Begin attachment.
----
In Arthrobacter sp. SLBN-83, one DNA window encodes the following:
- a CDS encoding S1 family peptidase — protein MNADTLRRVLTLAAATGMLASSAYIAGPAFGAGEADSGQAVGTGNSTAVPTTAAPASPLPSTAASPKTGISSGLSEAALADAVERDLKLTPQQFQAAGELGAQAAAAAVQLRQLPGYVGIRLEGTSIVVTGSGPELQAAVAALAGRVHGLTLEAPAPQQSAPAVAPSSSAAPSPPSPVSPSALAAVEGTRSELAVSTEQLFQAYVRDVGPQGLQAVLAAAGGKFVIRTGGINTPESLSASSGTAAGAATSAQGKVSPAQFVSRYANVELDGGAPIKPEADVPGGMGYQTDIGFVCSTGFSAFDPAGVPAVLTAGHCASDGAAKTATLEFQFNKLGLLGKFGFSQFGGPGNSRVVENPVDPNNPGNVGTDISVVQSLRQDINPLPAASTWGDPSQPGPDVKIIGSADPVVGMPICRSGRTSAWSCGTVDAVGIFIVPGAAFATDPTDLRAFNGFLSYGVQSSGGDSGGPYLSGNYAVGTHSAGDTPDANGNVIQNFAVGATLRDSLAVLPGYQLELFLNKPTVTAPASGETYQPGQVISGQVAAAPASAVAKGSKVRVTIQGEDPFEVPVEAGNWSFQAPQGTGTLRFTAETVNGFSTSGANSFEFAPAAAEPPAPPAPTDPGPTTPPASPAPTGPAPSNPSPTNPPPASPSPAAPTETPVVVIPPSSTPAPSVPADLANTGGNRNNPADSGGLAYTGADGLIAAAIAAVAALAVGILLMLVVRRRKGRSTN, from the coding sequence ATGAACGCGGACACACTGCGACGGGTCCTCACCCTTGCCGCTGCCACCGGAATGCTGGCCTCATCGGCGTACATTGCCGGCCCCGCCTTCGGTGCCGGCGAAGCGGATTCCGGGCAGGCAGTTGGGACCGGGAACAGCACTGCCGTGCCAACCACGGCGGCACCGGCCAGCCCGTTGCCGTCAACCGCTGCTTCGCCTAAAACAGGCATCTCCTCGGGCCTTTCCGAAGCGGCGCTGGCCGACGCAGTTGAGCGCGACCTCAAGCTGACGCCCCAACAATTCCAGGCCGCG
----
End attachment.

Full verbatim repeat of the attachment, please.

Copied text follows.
In Arthrobacter sp. SLBN-83, one DNA window encodes the following:
- a CDS encoding S1 family peptidase — protein MNADTLRRVLTLAAATGMLASSAYIAGPAFGAGEADSGQAVGTGNSTAVPTTAAPASPLPSTAASPKTGISSGLSEAALADAVERDLKLTPQQFQAAGELGAQAAAAAVQLRQLPGYVGIRLEGTSIVVTGSGPELQAAVAALAGRVHGLTLEAPAPQQSAPAVAPSSSAAPSPPSPVSPSALAAVEGTRSELAVSTEQLFQAYVRDVGPQGLQAVLAAAGGKFVIRTGGINTPESLSASSGTAAGAATSAQGKVSPAQFVSRYANVELDGGAPIKPEADVPGGMGYQTDIGFVCSTGFSAFDPAGVPAVLTAGHCASDGAAKTATLEFQFNKLGLLGKFGFSQFGGPGNSRVVENPVDPNNPGNVGTDISVVQSLRQDINPLPAASTWGDPSQPGPDVKIIGSADPVVGMPICRSGRTSAWSCGTVDAVGIFIVPGAAFATDPTDLRAFNGFLSYGVQSSGGDSGGPYLSGNYAVGTHSAGDTPDANGNVIQNFAVGATLRDSLAVLPGYQLELFLNKPTVTAPASGETYQPGQVISGQVAAAPASAVAKGSKVRVTIQGEDPFEVPVEAGNWSFQAPQGTGTLRFTAETVNGFSTSGANSFEFAPAAAEPPAPPAPTDPGPTTPPASPAPTGPAPSNPSPTNPPPASPSPAAPTETPVVVIPPSSTPAPSVPADLANTGGNRNNPADSGGLAYTGADGLIAAAIAAVAALAVGILLMLVVRRRKGRSTN, from the coding sequence ATGAACGCGGACACACTGCGACGGGTCCTCACCCTTGCCGCTGCCACCGGAATGCTGGCCTCATCGGCGTACATTGCCGGCCCCGCCTTCGGTGCCGGCGAAGCGGATTCCGGGCAGGCAGTTGGGACCGGGAACAGCACTGCCGTGCCAACCACGGCGGCACCGGCCAGCCCGTTGCCGTCAACCGCTGCTTCGCCTAAAACAGGCATCTCCTCGGGCCTTTCCGAAGCGGCGCTGGCCGACGCAGTTGAGCGCGACCTCAAGCTGACGCCCCAACAATTCCAGGCCGCG